• “The greatest invention of the 19th century was the idea of invention itself. We had learned how to invent things, and the question of why we invent things receded in importance. The idea that if something could be done it should be done was born in the 19th century. P. 42
    • “The engine of technological progress worked most efficiently when people are conceived of not as children of God, or even citizens, but as consumers – that is to say, as markets.” P. 42
  • Technopoly: eliminates alternatives to itself; totalitarian technocracy
    • “It does not make them [alternatives] illegal. It does not make them immoral. It does not even make the unpopular. It makes them invisible and therefore irrelevant. And it does so by redefining what we mean by religion, by art, by family, by politics, by history, by truth, by privacy, by intelligence, so that our definitions fit its new requirements.” P. 48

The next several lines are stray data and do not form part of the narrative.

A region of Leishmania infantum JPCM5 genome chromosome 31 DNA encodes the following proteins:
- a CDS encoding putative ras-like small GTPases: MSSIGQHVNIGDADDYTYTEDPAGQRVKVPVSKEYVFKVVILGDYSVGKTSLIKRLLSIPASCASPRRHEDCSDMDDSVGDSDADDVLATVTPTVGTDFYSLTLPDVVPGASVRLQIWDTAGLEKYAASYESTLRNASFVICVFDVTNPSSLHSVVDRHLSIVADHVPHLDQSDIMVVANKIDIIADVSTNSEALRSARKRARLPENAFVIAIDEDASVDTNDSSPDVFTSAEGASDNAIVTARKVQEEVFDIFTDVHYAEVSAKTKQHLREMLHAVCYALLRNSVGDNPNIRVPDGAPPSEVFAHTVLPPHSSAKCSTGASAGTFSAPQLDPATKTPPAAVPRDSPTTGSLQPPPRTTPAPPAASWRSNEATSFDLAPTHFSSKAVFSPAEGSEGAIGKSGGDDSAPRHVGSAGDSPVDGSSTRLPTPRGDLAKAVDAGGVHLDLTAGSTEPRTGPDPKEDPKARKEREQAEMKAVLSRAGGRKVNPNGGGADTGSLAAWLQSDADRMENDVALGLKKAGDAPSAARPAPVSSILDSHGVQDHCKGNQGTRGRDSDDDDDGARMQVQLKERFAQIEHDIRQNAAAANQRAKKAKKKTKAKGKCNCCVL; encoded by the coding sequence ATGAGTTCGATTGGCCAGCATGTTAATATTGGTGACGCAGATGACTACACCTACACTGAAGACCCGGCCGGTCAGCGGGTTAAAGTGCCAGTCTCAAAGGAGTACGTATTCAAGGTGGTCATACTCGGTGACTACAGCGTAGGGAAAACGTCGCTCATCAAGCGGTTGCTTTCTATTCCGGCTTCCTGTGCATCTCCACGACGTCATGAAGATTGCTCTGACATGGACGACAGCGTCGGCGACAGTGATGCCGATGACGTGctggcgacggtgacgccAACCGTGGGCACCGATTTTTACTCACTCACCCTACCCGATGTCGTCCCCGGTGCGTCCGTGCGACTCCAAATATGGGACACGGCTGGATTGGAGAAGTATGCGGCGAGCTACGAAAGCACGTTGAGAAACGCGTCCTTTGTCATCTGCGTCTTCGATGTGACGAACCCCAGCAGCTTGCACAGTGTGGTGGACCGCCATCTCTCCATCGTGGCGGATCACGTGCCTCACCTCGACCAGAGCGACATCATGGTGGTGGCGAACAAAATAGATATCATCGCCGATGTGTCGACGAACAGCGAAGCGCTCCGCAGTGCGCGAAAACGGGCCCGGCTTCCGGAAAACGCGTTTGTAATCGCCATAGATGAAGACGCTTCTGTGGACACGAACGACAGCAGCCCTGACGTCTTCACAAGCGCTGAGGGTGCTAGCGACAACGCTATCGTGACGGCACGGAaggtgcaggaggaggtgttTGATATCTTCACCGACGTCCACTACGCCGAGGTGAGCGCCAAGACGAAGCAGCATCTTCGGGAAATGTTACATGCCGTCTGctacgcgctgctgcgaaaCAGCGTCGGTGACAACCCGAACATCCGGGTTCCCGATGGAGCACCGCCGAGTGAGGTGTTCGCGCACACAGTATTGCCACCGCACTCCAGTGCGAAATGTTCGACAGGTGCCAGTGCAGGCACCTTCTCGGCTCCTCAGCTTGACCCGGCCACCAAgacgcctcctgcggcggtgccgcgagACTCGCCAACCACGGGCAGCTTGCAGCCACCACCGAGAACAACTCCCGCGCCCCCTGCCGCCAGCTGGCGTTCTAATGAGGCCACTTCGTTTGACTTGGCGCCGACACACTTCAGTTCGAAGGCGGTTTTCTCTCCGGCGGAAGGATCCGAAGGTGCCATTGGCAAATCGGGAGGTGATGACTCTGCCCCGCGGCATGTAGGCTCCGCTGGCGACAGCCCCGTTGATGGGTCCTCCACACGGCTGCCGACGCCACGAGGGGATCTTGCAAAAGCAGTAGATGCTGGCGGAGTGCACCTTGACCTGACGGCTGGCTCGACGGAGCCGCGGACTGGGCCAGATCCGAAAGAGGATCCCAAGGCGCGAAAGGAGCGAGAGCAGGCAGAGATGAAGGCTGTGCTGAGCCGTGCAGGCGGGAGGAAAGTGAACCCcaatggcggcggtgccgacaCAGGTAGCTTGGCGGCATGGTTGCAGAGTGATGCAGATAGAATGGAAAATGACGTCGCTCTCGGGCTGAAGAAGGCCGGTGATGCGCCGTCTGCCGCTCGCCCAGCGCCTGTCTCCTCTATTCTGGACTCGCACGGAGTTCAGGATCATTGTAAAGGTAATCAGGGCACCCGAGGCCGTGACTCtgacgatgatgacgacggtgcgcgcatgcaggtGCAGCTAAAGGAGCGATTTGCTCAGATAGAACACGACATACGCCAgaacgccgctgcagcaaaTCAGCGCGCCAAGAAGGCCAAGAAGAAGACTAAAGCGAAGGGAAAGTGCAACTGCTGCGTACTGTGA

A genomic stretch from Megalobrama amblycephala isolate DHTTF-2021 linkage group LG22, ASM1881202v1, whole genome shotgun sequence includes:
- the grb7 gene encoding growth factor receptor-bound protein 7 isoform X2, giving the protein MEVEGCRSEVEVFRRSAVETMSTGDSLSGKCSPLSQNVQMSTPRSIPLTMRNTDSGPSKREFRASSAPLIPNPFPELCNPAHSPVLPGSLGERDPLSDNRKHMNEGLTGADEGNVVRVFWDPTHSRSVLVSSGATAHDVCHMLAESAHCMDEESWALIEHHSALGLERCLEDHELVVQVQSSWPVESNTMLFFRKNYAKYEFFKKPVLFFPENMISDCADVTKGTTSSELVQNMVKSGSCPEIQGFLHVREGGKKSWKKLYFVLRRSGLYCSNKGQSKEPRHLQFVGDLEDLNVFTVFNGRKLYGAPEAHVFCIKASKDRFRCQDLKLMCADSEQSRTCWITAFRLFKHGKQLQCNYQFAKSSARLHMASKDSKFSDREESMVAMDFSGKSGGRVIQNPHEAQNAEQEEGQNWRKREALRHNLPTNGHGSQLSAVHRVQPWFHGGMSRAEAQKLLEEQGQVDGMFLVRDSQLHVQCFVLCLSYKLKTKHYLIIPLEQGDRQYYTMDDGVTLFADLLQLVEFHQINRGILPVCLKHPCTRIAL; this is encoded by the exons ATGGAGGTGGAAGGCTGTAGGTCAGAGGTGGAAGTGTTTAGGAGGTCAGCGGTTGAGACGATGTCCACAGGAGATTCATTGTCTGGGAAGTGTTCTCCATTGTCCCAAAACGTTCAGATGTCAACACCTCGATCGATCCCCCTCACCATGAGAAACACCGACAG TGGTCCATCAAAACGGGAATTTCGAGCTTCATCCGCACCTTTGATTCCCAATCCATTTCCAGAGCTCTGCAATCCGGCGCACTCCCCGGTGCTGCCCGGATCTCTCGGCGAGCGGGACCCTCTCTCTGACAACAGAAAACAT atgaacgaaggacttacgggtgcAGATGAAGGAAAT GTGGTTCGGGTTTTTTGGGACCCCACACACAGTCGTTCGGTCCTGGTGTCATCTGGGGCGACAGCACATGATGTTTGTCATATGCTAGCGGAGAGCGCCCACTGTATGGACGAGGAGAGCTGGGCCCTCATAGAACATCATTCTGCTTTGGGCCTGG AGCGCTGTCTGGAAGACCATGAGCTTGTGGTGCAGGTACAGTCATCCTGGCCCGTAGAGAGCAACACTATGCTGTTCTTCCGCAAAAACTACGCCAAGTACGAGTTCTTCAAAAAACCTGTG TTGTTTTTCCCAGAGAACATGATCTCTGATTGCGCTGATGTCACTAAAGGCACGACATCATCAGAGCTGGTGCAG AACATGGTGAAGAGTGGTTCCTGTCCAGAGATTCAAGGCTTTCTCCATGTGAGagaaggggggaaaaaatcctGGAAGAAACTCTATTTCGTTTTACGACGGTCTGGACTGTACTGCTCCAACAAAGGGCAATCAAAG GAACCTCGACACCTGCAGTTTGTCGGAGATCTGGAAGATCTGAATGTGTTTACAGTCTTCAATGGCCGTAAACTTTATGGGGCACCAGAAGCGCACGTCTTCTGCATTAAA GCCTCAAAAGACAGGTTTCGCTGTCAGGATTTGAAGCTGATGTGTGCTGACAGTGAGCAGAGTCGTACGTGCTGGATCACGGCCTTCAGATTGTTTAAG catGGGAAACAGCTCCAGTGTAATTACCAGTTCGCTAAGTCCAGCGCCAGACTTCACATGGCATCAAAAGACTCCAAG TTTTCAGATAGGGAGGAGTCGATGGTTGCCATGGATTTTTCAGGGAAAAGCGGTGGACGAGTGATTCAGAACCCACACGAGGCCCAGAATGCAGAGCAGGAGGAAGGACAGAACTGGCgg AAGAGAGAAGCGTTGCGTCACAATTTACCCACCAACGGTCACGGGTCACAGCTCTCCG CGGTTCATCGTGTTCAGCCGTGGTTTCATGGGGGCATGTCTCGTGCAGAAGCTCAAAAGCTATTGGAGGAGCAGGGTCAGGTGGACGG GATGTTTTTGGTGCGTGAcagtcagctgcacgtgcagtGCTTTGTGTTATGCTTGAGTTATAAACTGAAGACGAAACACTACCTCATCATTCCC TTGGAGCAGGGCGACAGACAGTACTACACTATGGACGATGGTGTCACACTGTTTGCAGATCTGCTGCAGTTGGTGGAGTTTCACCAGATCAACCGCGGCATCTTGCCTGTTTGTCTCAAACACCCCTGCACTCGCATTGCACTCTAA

• In reference to Scopes: “The battle settled the issue, once and for all: in defining truth, the great narrative of inductive science takes precedence over the great narrative of Genesis, and those who do not agree must remain in an intellectual backwater.” P. 50
  • Assumptions of Thought-World of Technopoly: P. 51
    • Primary/only goal of human labor and thought is efficiency
    • Technical calculation is superior to human judgment
    • Human judgment cannot be trusted
    • Subjectivity is an obstacle to clear thinking
    • What can’t be measured does not exist and is of no value
    • Affairs of citizens are best guided by experts
  • “The system does the thinking.” P. 51/52
  • “Human beings are worth less than their machinery.” P. 52
  • “To every old world belief, habit, or tradition, there was and still is a technological alternative. To prayer, the alternative is penicillin; to family roots, the alternative is mobility; to reading, the alternative is television; to restrain, the alternative is immediate gratification; to sin, the alternative is psychotherapy; to political ideology, the alternative is popular appeal established through scientific polling. There is even an alternative to the painful riddle of dath, as Freud called it. The riddle may be postponed through longer life, and then perhaps solved altogether by cryogenics.” P. 54
  • “Abetted by a form of education that in itself has been emptied of any coherent worldview, technopoly deprives us of the social, political, historical, metaphysical, logical, or spiritual bases for knowing what is beyond belief.” P. 58